The three factors that made Haiti quake 'worst-case scenario'

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Washington, Jan. 15 (ANI): A quake expert at the Woods Hole Oceanographic Institution (WHOI) has said that while the 7.0 magnitude Haiti earthquake was "large but not huge," there were three factors that made it particularly devastating.

"First, it was centered just 10 miles southwest of the capital city, Port au Prince; second, the quake was shallow-only about 10-15 kilometres below the land's surface; third, many homes and buildings in the economically poor country were not built to withstand such a force and collapsed or crumbled," said Jian Lin, a WHOI senior scientist in geology and geophysics.

"All of these circumstances made the Jan. 12 earthquake a worst-case scenario. It should be a wake-up call for the entire Caribbean," Lin added.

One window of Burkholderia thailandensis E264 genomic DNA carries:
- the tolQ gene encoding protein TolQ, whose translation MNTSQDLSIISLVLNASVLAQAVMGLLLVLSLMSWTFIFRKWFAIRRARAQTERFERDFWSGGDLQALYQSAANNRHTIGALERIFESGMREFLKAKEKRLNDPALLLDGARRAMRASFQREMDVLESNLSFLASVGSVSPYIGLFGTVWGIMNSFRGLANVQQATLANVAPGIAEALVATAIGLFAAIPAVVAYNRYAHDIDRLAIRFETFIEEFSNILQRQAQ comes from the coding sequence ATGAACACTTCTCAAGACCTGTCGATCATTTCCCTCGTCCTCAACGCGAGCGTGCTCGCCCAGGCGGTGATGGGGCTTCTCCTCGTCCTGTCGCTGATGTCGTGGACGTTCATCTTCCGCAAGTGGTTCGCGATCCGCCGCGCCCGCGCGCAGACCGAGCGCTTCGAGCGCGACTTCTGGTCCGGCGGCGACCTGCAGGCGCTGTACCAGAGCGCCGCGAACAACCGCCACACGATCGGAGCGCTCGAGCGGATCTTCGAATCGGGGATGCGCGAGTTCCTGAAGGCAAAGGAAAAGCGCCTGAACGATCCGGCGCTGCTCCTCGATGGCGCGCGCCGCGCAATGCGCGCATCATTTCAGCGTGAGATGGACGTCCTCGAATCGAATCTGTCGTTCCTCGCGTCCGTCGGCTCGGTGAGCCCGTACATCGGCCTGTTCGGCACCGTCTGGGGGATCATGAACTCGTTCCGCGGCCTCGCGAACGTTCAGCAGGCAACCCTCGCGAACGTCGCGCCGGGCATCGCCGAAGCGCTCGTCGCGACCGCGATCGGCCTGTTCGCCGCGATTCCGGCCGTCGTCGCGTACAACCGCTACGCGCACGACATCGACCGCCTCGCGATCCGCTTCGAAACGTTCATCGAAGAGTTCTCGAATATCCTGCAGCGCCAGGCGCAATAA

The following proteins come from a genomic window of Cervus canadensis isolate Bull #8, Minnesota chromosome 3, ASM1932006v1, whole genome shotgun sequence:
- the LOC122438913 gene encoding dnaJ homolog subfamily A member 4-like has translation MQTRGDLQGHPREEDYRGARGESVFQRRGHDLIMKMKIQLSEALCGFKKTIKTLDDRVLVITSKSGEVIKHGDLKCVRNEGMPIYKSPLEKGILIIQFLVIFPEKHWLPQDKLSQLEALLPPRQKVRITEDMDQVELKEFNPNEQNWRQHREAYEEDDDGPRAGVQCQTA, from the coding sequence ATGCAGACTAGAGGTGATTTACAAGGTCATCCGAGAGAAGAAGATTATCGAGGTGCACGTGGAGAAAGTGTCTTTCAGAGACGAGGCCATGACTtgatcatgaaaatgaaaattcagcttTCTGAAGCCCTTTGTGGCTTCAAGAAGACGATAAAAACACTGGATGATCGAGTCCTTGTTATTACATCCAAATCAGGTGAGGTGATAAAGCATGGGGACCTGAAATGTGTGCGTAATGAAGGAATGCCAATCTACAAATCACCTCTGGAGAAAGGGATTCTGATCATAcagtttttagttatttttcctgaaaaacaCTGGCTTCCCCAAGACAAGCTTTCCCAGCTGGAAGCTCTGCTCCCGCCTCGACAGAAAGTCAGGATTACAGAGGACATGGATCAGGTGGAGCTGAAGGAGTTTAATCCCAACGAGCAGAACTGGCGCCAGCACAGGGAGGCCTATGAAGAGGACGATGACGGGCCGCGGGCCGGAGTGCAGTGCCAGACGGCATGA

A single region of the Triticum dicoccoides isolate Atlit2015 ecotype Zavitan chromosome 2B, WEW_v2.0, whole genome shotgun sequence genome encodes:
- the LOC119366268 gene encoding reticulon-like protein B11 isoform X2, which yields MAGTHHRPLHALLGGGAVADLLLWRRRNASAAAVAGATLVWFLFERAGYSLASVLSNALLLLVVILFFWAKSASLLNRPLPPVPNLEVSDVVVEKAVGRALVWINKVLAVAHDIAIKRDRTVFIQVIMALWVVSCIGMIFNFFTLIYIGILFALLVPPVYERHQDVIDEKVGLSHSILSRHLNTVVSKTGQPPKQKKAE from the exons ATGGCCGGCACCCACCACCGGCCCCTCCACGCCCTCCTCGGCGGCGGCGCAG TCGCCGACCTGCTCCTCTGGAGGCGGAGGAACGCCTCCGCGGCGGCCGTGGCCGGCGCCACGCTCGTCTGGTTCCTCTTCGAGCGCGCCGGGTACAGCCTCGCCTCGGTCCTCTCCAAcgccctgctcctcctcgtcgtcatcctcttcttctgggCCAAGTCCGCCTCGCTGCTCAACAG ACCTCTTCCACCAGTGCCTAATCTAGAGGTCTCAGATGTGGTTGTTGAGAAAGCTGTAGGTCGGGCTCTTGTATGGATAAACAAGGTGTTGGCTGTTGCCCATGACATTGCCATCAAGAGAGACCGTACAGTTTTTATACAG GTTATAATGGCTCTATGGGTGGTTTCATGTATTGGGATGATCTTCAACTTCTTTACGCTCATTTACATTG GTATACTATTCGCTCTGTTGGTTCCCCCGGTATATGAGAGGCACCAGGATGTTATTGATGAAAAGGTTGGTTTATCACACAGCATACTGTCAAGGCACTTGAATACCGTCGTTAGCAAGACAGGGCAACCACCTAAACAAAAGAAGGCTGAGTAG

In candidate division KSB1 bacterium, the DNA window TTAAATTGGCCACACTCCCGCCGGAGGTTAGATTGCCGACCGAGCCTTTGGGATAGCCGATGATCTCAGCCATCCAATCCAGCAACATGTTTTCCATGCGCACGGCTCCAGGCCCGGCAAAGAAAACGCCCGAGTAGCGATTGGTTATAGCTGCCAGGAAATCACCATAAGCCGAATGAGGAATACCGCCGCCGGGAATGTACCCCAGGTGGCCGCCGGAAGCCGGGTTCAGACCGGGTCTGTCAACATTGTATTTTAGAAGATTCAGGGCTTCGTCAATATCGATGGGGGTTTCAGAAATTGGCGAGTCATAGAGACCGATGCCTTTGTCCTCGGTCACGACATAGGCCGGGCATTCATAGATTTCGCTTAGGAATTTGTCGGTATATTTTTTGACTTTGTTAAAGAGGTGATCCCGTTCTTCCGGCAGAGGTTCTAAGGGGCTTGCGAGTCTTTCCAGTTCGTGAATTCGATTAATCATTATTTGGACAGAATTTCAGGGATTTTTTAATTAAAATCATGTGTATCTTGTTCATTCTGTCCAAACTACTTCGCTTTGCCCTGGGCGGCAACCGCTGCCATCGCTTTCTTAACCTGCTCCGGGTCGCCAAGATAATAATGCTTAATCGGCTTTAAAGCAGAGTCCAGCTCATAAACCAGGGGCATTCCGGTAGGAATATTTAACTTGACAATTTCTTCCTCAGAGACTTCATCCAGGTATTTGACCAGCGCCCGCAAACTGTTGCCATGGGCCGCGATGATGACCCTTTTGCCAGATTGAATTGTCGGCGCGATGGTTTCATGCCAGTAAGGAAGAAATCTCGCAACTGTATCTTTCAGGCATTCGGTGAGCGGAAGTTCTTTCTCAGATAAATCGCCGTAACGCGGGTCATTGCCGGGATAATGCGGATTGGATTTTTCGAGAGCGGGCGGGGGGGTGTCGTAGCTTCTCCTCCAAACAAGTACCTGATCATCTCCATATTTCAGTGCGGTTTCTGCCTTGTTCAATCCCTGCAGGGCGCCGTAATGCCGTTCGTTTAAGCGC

The quake struck on a 50-60-km stretch of the more than 500-km-long Enriquillo-Plantain Garden Fault, which runs generally east-west through Haiti, to the Dominican Republic to the east and Jamaica to the west.

It is a "strike-slip" fault, according to the U.S. Geological Survey, meaning the plates on either side of the fault line were sliding in opposite directions.

In this case, the Caribbean Plate south of the fault line was sliding east and the smaller Gonvave Platelet north of the fault was sliding west.

But most of the time, the earth's plates do not slide smoothly past one another. They stick in one spot for perhaps years or hundreds of years, until enough pressure builds along the fault and the landmasses suddenly jerk forward to relieve the pressure, releasing massive amounts of energy throughout the surrounding area.

A similar, more familiar, scenario exists along California's San Andreas Fault. (ANI)

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